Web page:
Debra Gwartney will be reading from her book Thursday, February 12, 2009 07:30 PM at Powell's City of Books on Burnside.

-Sarah Hutchins

Tuesday, February 10, 2009

Radiohead goes to the Grammys

With regards to the Moose

Dakota Fanning: the Interview

In addition to his top notch interviews with Neil Gaiman and Henry Selick at this past week's premier of Coraline (check out today's Vanguard to read 'em), Jeff Hammond also got to chat with one Dakota Fanning about her role as Coraline's title character and other such shenanigans. Read on...

Vanguard: So when did you initially record your lines for Coraline?

Dakota Fanning (DF): I've been working on this for like five years so I've had a lot of recording sessions.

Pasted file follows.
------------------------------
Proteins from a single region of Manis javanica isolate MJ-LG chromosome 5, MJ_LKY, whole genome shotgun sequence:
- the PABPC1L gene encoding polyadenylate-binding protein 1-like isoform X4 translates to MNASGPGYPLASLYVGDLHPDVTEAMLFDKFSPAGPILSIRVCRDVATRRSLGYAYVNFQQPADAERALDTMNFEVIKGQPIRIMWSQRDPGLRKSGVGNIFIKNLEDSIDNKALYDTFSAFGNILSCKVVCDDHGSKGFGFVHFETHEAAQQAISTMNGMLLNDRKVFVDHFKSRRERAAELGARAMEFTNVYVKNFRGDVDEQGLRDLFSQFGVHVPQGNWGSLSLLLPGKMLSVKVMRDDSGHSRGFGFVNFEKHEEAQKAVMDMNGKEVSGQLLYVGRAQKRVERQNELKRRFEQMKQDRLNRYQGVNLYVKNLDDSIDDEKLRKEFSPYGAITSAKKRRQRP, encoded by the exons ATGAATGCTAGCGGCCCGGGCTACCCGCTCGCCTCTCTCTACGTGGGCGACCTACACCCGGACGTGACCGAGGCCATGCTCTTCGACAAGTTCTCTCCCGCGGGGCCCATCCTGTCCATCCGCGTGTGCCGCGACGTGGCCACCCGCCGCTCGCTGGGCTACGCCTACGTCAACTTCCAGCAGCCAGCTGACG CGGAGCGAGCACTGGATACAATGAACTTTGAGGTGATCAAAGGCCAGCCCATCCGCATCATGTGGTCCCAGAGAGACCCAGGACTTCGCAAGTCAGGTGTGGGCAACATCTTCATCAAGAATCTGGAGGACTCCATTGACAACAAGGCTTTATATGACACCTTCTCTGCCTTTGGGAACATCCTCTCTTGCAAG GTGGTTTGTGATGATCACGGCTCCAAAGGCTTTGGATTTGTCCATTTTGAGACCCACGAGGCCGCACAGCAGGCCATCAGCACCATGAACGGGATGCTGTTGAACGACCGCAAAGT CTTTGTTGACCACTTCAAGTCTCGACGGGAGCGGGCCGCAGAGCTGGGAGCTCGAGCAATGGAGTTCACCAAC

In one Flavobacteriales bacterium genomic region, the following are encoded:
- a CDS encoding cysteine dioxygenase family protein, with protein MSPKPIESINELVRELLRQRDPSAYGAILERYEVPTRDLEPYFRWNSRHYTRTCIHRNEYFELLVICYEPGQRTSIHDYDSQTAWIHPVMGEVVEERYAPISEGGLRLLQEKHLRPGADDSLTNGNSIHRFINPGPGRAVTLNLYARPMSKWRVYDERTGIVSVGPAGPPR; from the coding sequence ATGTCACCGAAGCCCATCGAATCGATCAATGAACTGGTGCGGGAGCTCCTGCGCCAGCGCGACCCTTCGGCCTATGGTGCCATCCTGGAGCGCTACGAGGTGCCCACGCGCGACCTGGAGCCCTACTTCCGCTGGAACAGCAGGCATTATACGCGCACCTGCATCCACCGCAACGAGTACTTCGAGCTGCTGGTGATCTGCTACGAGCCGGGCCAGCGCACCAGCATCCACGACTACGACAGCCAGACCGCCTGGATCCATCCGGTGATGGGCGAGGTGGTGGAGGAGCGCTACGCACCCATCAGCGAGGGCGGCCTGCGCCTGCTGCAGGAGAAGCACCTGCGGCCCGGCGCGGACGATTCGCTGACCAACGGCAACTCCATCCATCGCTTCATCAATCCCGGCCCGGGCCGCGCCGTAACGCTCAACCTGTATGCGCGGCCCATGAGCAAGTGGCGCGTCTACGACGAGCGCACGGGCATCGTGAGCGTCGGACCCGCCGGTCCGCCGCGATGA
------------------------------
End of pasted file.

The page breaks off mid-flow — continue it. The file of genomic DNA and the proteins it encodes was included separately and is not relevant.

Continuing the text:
VG: Did you get to visit the set at all?

DF: I did, yeah it was fascinating to be able to see the models and the clothes that are on the models and the sets, which are so real … they're made out of, I don't know what the material actually is, but it’s different faces and they take them on and off and they move the faces, it's really incredible.

VG: When you were recording your lines, were you given something you could look at to get an idea of what your character was experiencing?

DF: They brought some of the models so I could see what some of the other characters looked like … when I did my first recording session, they hadn't even started filming yet, they were still building everything. So I didn't really have a lot to go off of but it really didn't matter I don't think, because Henry (Selick, Director) is so descriptive…